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Kindergarteners use tablets to learn computer programming. Photo: Stephan Savoia / AP

A whopping 42% of children ages 0-8 have their own tablet device, up from less than 1% in 2011, according to Common Sense Media's newest national "Media Use by Kids" census.

Key numbers: Families with young children are now more likely to have a subscription video service such as Netflix or Hulu (72%) than they are to have cable TV (65%). 10% of kids age 8 or under own a "smart" toy that connects to the internet and 9% have a voice-activated virtual assistant device available to them in the home, such as an Amazon Echo or Google Home.

Why it matters: Axios' Ina Fried spoke with Sara DeWitt, vice president of PBS Kids Digital, who argues that screen time isn't necessarily a bad thing. But DeWitt says a few things got lost in the message. "It's not like blanket all screen time is great," she said in a recent interview with Axios.

The bottom line: There are two things to keep in mind, she says. One is that the right amount of screen time really depends on the kid, and the other is that not all screen time is created equal. The key, she says, is for parents to be proactive.

Go deeper: Read Ina's full interview here.

Go deeper

In photos: D.C. and U.S. states on alert for pre-inauguration violence

National Guard troops stand behind security fencing with the dome of the U.S. Capitol Building behind them, on Jan. 16. Photo: Kent Nishimura / Los Angeles Times via Getty Images

Security has been stepped up in Washington, D.C., and state capitols across the U.S. as authorities brace for potential violence this weekend.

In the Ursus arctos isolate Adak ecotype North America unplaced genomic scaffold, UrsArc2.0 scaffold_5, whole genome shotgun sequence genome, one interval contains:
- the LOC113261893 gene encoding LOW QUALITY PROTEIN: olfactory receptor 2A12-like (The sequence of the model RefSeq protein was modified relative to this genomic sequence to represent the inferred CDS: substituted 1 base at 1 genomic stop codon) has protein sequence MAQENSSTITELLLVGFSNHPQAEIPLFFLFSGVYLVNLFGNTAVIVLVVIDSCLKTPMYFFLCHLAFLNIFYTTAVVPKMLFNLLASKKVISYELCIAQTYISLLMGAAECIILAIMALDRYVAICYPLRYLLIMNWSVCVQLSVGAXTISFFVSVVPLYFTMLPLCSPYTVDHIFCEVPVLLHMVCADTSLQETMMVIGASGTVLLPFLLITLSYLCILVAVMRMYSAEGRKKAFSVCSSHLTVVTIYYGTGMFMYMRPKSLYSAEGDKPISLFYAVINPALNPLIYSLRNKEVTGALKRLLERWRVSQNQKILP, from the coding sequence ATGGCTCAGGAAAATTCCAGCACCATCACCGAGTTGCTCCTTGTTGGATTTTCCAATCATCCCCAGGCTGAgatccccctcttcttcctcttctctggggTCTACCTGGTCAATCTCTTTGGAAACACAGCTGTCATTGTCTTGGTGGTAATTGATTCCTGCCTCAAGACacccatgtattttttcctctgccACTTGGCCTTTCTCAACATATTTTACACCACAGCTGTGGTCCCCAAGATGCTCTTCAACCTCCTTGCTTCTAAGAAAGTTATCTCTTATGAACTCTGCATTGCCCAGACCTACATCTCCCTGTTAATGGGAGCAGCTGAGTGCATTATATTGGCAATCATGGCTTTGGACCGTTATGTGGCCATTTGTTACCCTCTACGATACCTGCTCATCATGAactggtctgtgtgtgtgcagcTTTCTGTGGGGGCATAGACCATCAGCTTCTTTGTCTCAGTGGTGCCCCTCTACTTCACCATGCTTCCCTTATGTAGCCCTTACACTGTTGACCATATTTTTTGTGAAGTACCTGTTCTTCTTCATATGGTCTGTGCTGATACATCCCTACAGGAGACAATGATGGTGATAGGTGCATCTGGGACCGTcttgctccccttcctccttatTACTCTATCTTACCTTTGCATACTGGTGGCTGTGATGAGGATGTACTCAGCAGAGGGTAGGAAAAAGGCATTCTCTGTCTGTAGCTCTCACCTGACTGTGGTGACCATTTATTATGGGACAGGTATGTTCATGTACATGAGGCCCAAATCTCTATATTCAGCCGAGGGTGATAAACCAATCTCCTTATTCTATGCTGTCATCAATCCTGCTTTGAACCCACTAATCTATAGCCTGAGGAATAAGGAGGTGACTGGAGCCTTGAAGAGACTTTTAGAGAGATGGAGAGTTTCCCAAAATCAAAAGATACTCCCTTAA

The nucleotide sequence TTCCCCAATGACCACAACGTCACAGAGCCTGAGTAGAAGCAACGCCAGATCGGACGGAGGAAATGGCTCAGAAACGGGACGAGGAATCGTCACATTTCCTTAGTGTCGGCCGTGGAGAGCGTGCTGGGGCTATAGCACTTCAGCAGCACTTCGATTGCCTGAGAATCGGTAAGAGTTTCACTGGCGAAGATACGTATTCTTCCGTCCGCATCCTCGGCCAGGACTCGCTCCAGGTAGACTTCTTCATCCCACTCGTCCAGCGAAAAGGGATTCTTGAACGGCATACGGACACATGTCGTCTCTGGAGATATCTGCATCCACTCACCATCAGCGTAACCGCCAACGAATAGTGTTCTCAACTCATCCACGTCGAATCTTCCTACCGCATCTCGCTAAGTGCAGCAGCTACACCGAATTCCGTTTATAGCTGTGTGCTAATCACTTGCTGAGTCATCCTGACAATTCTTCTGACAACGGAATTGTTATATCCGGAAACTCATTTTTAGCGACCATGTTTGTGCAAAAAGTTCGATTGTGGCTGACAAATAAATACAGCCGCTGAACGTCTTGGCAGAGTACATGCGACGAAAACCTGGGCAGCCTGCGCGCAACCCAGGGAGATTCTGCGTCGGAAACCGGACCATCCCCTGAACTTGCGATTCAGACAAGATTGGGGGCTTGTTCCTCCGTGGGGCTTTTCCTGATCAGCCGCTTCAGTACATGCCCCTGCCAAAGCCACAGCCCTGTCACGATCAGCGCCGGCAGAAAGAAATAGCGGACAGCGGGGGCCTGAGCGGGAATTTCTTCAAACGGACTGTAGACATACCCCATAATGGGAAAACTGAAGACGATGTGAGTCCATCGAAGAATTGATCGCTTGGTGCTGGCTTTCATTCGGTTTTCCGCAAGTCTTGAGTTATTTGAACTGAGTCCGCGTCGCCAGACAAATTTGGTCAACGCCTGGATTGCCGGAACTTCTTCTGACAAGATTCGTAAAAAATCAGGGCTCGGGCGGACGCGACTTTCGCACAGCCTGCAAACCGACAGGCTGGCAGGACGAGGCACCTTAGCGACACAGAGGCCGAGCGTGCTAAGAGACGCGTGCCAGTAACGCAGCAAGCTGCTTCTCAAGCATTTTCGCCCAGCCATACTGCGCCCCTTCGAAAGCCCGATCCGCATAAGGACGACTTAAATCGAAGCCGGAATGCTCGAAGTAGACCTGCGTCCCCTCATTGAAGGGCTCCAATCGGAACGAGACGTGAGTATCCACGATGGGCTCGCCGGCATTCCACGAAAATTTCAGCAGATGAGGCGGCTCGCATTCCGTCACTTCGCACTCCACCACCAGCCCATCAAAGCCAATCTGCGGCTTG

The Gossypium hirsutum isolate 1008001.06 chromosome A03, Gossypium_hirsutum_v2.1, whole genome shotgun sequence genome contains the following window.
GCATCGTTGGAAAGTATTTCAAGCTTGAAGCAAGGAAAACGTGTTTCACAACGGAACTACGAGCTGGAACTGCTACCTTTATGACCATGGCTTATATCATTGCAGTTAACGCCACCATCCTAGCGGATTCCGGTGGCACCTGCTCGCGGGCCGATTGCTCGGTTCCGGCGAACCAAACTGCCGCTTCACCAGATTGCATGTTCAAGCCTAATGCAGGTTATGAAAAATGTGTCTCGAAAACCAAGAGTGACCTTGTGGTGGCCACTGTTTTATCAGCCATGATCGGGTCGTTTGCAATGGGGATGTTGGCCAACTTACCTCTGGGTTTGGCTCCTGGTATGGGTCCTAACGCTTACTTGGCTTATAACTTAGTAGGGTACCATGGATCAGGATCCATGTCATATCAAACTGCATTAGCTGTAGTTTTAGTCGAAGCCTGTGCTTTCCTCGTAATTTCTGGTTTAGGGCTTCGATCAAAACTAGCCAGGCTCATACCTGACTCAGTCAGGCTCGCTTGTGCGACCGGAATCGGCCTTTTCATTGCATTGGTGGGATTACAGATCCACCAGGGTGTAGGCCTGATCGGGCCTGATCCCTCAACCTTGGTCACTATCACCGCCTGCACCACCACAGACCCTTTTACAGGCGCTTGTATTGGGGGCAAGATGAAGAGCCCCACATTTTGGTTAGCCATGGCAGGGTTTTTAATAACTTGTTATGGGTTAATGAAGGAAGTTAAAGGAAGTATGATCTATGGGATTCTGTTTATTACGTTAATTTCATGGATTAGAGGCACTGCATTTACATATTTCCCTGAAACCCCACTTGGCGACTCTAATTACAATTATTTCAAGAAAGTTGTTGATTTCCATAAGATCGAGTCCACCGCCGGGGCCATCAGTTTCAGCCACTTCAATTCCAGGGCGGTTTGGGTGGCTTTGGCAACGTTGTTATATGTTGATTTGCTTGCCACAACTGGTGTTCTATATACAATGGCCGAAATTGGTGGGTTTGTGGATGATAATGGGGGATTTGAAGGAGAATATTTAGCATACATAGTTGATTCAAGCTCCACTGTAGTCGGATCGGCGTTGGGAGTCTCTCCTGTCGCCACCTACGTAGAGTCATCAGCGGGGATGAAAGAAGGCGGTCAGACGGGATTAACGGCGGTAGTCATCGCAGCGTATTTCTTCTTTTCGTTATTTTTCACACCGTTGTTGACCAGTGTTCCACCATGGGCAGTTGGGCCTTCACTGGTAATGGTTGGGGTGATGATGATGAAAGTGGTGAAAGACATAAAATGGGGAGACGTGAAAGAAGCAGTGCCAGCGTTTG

Driving the news: Following the Jan. 6 insurrection at the U.S. Capitol by some supporters of President Trump, the FBI has said there could be armed protests in D.C. and in all 50 state capitols in the run-up to President-elect Joe Biden's inauguration Wednesday.

14 hours ago - Politics & Policy

The new Washington

Illustration: Sarah Grillo/Axios

The Axios subject-matter experts brief you on the incoming administration's plans and team.

Rep. Lou Correa tests positive for COVID-19

Lou Correa. Photo: Tom Williams/CQ-Roll Call, Inc via Getty Images

Rep. Lou Correa (D-Calif.) announced on Saturday that he has tested positive for the coronavirus.

Why it matters: Correa is the latest Democratic lawmaker to share his positive test results after last week's deadly Capitol riot. Correa did not shelter in the designated safe zone with his congressional colleagues during the siege, per a spokesperson, instead staying outside to help Capitol Police.